Can You Feel the Baby at 13 Weeks?

Reviewed on 2/19/2021

Can you feel the baby at 13 weeks?

The 13th week is the golden second trimester of pregnancy. Although seasoned mommies may feel a baby flutter as early as 13 weeks, first-time moms may not feel their baby move until the 25th week.
The 13th week is the golden second trimester of pregnancy. Although seasoned mommies may feel a baby flutter as early as 13 weeks, first-time moms may not feel their baby move until the 25th week.

You have arrived at the golden second trimester of pregnancy. The nausea is improving, your hair is thicker and you do not need to pee every five minutes. You can sometimes feel a small baby bump (although it is better felt by the 15th week) and most people have started complimenting you on your pregnancy glow.

Your baby is growing quickly in your womb! They are about 0.05 lbs at 13 weeks and about the size of a ripe peach. Your baby (or fetus as doctors call them) is around 7.4 cm long from the head to buttocks. Their eyes are moving into position, their ankles and wrists have formed, they have a big head and the rest of the body is catching up to form the proper shape.

You will mostly start to feel your baby moving around between the 18th and 20th week of your pregnancy. Although seasoned mommies may feel a baby flutter as early as 13 weeks, first-time moms may not feel their baby move until the 25th week.

Baby movement feels like bubbling, tickling, and vibration or even like passing of gas. As the weeks pass, you will start noticing that the baby moves more when you are quiet or resting. Sometimes, your baby moves in response to noises or your emotions. The baby will move if they are uncomfortable in a particular position or if you drink something cold.

There is absolutely no need to worry if you do not feel movement at 13 weeks. You will feel them soon enough, stronger and harder each time. This is the time when the baby’s heart is developed, and you and your partner can hear the baby’s heartbeat through a Doppler ultrasound. If you are concerned because you cannot feel the baby bump at 13 weeks, your obstetrician will perform sonography to ascertain the baby’s intrauterine growth.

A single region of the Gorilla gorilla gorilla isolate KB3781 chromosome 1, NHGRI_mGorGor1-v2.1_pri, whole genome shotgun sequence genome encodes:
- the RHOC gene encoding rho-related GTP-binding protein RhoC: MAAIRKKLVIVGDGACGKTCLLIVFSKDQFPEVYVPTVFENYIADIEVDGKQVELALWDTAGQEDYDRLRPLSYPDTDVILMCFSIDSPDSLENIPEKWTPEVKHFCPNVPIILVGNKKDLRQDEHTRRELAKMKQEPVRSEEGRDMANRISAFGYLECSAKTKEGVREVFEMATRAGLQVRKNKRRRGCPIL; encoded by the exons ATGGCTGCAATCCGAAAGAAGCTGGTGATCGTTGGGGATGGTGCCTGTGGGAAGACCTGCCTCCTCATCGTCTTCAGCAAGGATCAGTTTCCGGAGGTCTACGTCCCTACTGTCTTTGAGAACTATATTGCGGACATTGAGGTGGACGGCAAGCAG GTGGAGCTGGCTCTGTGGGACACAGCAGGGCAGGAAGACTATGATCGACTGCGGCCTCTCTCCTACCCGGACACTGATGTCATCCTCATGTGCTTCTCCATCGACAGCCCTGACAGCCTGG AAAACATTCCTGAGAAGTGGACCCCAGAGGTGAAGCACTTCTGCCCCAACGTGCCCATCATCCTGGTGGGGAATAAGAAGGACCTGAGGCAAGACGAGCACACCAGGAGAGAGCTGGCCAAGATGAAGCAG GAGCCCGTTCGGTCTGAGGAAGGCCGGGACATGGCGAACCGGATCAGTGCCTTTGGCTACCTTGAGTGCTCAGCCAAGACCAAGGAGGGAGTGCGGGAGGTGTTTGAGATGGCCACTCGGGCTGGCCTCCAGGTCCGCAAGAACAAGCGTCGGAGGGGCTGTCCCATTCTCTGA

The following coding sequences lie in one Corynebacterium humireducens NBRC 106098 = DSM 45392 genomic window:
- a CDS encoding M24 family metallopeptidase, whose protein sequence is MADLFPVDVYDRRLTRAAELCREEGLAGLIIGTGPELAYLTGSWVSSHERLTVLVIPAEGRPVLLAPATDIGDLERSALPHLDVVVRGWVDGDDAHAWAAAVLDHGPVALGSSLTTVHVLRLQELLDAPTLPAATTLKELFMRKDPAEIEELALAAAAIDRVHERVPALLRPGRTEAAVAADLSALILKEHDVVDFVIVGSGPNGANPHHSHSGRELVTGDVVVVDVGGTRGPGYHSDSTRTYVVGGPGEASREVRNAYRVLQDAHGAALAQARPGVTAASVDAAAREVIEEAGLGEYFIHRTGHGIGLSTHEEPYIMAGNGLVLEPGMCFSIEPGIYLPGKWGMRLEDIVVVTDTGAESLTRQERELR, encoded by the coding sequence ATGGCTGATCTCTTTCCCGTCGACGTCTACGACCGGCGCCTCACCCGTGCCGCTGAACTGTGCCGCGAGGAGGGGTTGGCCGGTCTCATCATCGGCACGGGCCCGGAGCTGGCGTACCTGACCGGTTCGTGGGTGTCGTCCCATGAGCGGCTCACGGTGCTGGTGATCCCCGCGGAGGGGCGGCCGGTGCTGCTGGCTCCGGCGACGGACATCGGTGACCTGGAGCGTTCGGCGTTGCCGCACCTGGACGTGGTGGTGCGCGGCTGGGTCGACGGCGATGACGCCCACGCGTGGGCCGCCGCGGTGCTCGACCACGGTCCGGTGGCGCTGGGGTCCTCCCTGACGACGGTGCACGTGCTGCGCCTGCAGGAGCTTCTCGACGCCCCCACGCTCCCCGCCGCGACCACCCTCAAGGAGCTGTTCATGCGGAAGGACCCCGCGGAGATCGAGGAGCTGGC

What is happening in my body?

Obviously, you will start gaining weight. There is a lot more blood pumping around your uterus and genitals and this sends your sex drive through the roof. Sex during all trimesters of pregnancy is safe unless the doctor advises against it. Your immunity may be compromised in pregnancy, so make sure you stay away from people who are sick, especially those with flu and rashes such as chickenpox or measles. Some women have swollen and painful gums. Use warm water to gargle and a soft brush to keep your teeth clean.

At around 13 weeks, you may experience pain on the side of your belly because of the expanding womb. There may be bloating, constipation and heartburn. Your breasts may be sore. You will have greasier skin with acne, but your hair will be shinier and thicker. Weird cravings such as eating marshmallows with tea are common. Vegans may crave meat. Nausea and vomiting may persist, although the frequency is reduced. Finding desire or time to exercise is not easy, but in the coming weeks, put your fitness first. Go for a walk daily. Try pregnancy yoga under proper guidance. Have a screen-free day and go for a picnic with your partner or friend.

Do’s and don’ts in the second trimester of pregnancy

  • Eat a balanced meal. Avoid sugary drinks and salty food. Drink plenty of water and include nuts and complex carbs such as oats, millets and brown rice in your diet. Lean protein such as chicken, eggs and salmon (fatty fish) is also a good idea. Eat fruit daily. Remember, there is only a slight increase in the caloric requirement during pregnancy therefore, the need to “eat for two” is a misconception.
  • Listen to your body and do not overdo stuff. Get adequate rest. Go for a walk daily. If you want to continue exercise in a gym, talk to your obstetrician first.
  • Avoid medication in any form. Most medications are not safe in pregnancy. Never skip prenatal vitamins that the doctor has prescribed.
  • Avoid saunas, heating blankets and direct heat from a hot tub, especially in the first four months.
  • Visit your obstetrician for regular checkups, blood tests and sonography.
  • Inform your obstetrician if you have pre-existing medical conditions such as thyroid diseasediabeteshigh blood pressureasthma and/or lupus.
  • Do activities that relax you. Read, tend to your garden, bake for your family, meditate and listen to relaxing music.

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References
Medscape Medical Reference

NHS


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